The Seed Synergy project looks to help the Canadian seed and agri-food sectors evolve with the times â€” and thrive while doing it.
As the seed industry in Canada continues to develop and mature, the seed regulatory system that supports it will need to continue to evolve with it. In this context, as government transfers more responsibility to industry for the management of the seed regulatory system, its decisions must be guided by a clear and shared vision of desired future outcomes. By most accounts, this vision needs, at a minimum, to be refreshed and the implementation of any resultant changes the product of a more clearly defined public-private partnership.
Recognizing this, the Canadian Seed Growersâ€™ Associationâ€™s Board of Directors approved an ambitious Action Plan at their last face-to-face meeting in November 2015. Although still in its early stages, the implementation of the plan has built momentum on multiple fronts, most notably in advancing dialogue with government, within CSGA and its provincial branches and with its seed industry partners.
Discussions with the latter group are particularly noteworthy and of late have taken the form of a commitment by the Canadian Seed Growersâ€™ Association, the Canadian Seed Trade Association, the Canadian Seed Institute, the Commercial Seed Analysts Association of Canada, the Canadian Plant Technology Agency and CropLife Canada to work together on a joint â€śSeed Synergyâ€ť project, currently being fleshed out by the leadership of the six organizations, with the assistance of a facilitating consultant.
To date, the parties have agreed on the need to be ready if and when the government decides to move forward with a review of the seed regulatory system, and by extension with changes to it. In the past, these types of exercises have often been long, drawn out affairs often spanning years, and sometimes decades. While there is no guarantee that past patterns will not repeat, there are signs that this time could be different.
To begin with, there is growing concern that the critical mass of expertise available to operate the seed regulatory system has been reduced to a point where the system, in its current form, may not be sustainable without a re-design. There is also agreement among seed industry partners on many of the key questions that need to be asked in relation to such a re-design, including:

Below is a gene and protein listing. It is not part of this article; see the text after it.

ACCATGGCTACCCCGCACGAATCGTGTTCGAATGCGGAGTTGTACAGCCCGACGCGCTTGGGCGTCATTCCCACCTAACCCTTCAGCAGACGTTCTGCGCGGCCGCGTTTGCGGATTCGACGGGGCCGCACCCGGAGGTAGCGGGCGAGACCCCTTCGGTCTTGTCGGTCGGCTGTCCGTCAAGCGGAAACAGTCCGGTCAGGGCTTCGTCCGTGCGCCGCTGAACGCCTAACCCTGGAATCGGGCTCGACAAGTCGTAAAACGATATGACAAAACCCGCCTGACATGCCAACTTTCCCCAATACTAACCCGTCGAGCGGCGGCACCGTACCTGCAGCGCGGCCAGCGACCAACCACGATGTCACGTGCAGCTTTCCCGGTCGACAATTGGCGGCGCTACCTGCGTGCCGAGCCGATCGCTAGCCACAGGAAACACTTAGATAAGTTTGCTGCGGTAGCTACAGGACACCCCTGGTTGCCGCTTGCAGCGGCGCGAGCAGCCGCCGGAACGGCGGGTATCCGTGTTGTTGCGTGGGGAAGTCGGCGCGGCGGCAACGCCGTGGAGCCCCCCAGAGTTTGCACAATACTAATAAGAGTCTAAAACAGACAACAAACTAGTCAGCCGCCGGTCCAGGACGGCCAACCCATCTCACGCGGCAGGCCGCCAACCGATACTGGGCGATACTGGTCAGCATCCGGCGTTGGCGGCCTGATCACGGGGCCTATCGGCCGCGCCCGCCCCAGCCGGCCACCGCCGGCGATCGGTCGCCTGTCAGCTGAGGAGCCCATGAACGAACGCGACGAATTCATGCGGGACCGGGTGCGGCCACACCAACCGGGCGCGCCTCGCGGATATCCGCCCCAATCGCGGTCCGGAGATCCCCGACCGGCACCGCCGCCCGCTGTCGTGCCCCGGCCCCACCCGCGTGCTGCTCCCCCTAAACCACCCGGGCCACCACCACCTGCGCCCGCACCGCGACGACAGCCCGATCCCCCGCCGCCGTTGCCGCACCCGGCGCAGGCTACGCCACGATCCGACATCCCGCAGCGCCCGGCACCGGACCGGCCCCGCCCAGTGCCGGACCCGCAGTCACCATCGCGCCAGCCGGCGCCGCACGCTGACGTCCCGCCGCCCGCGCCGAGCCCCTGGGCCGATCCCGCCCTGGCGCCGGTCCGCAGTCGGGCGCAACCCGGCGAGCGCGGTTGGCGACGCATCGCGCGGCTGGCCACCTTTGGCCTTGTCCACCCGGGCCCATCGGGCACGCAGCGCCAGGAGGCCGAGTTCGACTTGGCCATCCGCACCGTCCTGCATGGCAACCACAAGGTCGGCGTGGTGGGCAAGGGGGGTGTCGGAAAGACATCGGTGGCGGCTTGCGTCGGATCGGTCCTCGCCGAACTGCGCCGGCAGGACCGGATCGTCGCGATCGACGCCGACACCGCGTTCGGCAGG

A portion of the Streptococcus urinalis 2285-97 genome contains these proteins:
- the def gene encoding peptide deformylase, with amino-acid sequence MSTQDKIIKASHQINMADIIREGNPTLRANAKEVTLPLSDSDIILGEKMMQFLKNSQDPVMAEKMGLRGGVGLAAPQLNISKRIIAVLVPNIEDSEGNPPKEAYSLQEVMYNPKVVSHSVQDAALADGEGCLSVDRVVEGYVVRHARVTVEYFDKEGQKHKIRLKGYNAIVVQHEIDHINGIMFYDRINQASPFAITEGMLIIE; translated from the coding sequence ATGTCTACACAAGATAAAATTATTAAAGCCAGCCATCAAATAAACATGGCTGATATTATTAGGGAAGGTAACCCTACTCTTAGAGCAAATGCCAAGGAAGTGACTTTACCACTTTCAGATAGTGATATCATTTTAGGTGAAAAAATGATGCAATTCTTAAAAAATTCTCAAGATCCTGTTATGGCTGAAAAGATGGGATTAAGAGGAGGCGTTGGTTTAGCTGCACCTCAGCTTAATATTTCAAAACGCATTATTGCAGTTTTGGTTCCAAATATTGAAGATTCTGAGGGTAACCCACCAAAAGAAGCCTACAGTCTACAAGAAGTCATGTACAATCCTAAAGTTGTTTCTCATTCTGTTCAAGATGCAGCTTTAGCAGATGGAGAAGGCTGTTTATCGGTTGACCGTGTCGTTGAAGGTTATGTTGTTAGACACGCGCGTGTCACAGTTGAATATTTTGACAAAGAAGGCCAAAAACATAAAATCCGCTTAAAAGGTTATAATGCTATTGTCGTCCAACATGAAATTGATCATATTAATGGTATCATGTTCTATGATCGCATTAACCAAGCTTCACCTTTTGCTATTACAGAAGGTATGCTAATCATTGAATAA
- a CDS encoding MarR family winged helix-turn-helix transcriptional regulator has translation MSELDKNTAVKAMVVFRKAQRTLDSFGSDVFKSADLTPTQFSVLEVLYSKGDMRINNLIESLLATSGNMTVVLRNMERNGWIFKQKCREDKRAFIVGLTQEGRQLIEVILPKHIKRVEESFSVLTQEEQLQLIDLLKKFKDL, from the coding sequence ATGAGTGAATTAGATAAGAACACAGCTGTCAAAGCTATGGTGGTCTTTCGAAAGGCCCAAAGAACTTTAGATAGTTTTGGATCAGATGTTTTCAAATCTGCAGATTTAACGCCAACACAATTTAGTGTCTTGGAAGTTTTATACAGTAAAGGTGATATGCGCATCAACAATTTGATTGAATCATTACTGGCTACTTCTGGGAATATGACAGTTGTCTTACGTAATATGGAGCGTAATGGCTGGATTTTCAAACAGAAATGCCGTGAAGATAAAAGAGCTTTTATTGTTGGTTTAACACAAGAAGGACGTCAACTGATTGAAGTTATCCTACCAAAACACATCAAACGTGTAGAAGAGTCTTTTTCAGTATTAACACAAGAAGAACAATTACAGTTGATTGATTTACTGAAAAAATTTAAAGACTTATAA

1) what should the purpose of the seed regulatory system be;
2) what type of â€śnext generationâ€ť system is best suited to fulfill that purpose;
3) what should the respective roles of industry and government be in any future system and:
4) what institutional arrangements will be required to support it.
In addition, there is growing awareness that nothing we do as an industry occurs in a vacuum. We cannot take our social license for granted and we need a plan that will allow us to meet future challenges together. The Seed Synergy project is clearly a positive step in this direction. In order for CSGA to continue to be a full partner in this project, we will need to develop an even better understanding than we have now of what our membersâ€™ views are on the key regulatory and other issues facing the industry.
With the expectation that a detailed Seed Synergy project plan will be agreed upon by early summer, work is underway to ensure that CSGAâ€™s seven branches and more than 3,500 active members can be kept aware of progress and engaged on key issues throughout the Fall and Winter of 2016-2017 as the initial vision of a potential â€śnext generationâ€ť system is expected to take form. Key among this work is the planned launch of consultations on CSGAâ€™s next strategic plan; which will take place at the July 2016 summer meetings in Clear Lake, Manitoba.
These are exciting times for the CSGA and for the seed industry as a whole. We look forward to the engagement and discussion to come and ultimately to building the broad consensus required to ensure a bright future for all.